Success: Is Good Enough, Good Enough?

On Friday’s On Point program on NPR, Devlin Barrett and Tom Ricks discussed the burgeoning “Generals’ Affair” scandal. This weekend, the Wall Street Journal has a commentary by Senate Minority Leader Mitch McConnell, which reinforces several analyses in that paper last week. The two have something in common, and an interesting parallel to small business.

Part of the radio conversation focused on the opinions of Petraeus as a great General, with specific comparisons to George S. Patton. His handling of the “surge” in Iraq, when the US was in real danger of another ignominious Vietnam-type withdrawal is, according to this viewpoint, tactically equivalent to Patton’s strikes across Europe in WWII.

The problem with that thinking, as the commentators pointed out, is that Petraeus didn’t win. We still withdrew from Iraq, leaving a country in turmoil with a strong insurgency, and without curbing the growing influence of Iran. It is true that Petraeus did a marvelous tactical job, but he didn’t accomplish the big objective.

Similarly, the WSJ stories about Mitch McConnell described why he can’t cooperate in any tax increases, because he has to stand for reelection in two years. The premise appears to be that he can fail to fix the country’s problems, but will still be considered successful if he personally retains his position.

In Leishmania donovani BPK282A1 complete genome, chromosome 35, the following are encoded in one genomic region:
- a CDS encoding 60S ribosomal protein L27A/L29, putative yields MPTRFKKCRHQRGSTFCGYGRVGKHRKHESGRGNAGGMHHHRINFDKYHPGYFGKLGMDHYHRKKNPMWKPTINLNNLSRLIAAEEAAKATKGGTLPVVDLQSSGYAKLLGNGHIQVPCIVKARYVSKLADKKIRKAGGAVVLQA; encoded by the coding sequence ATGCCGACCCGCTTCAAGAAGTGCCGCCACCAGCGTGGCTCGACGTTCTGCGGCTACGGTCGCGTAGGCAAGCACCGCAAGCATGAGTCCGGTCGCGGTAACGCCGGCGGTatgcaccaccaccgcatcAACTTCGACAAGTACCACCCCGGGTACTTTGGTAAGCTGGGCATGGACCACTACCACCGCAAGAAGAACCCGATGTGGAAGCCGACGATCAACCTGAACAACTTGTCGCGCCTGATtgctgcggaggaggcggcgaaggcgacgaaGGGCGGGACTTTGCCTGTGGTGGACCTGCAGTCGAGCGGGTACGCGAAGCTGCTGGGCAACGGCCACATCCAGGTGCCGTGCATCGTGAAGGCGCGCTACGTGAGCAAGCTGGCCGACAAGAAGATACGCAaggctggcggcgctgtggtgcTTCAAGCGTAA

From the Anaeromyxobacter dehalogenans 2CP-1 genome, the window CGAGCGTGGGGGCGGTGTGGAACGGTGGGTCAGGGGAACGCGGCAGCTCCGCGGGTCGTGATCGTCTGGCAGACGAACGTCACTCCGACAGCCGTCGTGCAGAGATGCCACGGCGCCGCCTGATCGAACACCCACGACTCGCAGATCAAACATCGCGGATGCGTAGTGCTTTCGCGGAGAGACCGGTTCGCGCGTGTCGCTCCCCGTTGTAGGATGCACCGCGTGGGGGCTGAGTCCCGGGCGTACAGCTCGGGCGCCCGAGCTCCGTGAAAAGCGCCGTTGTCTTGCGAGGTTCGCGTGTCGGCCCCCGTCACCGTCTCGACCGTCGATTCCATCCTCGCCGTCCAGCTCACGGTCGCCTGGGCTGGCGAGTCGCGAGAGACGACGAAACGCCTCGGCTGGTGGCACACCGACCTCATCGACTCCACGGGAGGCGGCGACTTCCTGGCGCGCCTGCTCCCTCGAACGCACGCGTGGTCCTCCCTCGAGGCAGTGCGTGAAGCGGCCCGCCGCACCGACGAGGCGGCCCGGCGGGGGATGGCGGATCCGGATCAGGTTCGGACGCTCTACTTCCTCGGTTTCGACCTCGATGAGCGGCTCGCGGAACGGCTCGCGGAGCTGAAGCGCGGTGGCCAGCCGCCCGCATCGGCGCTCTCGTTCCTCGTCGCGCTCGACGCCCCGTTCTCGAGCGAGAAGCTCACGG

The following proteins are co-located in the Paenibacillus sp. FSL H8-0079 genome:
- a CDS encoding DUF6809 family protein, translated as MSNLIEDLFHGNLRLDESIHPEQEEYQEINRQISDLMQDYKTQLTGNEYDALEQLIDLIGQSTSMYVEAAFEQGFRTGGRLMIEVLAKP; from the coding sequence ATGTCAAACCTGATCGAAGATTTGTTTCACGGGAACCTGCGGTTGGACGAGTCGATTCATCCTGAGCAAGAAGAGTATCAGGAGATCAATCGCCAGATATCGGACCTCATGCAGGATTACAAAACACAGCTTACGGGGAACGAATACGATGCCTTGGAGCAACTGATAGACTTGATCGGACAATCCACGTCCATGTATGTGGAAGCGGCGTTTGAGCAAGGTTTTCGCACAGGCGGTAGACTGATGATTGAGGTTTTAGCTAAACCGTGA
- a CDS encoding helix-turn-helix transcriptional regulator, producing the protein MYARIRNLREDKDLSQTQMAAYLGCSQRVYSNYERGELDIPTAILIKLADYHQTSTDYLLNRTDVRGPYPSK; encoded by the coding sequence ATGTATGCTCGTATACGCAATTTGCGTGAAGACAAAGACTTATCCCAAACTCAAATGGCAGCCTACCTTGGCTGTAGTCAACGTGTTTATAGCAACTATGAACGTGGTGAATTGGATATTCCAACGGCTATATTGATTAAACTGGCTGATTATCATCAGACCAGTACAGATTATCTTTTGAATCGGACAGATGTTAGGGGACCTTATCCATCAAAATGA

As small business owners, we don’t have the same flexibility in judging our results. Small businesses either succeed or they fail. I’ve met many former owners who tell me that their business had a great product, but unfortunately enough people didn’t buy it. Others say that they delivered a terrific service, but they couldn’t price it well enough to make a profit. Not to be harsh, but we call those failures.

We live in a black and white world. Your definition of success as a business owner may be as modest as financial security for your family, or it may be as ambitious as growing a large corporation that employs thousands of people. It is probably something in between. But whatever the objective, I never hear business owners say that they judge success as being just “good enough.”

No one is asked to deliver a presentation titled “I am a great entrepreneur, because I avoided failure” Other owners would laugh the speaker out of the room. How would you feel about a doing business with a company whose mission statement said “We don’t worry about delivering what we are paid for, as long as we get paid?”

Harry Truman was the last President to have owned a small business. It failed. His famous desk plaque, “The Buck Stops Here,” was a small business owner’s view of the world. He didn’t blame his generals, or his cabinet, or market conditions. He knew that success was success, not merely avoidance of failure, or of the blame for failure.

As business owners, our concept of success or failure isn’t fungible, it’s inherent in everything we do, every single day. Harry Truman had worked without a net. He understood a world where failure wasn’t softened by a fat pension, transfer to another department, or a speaking tour.

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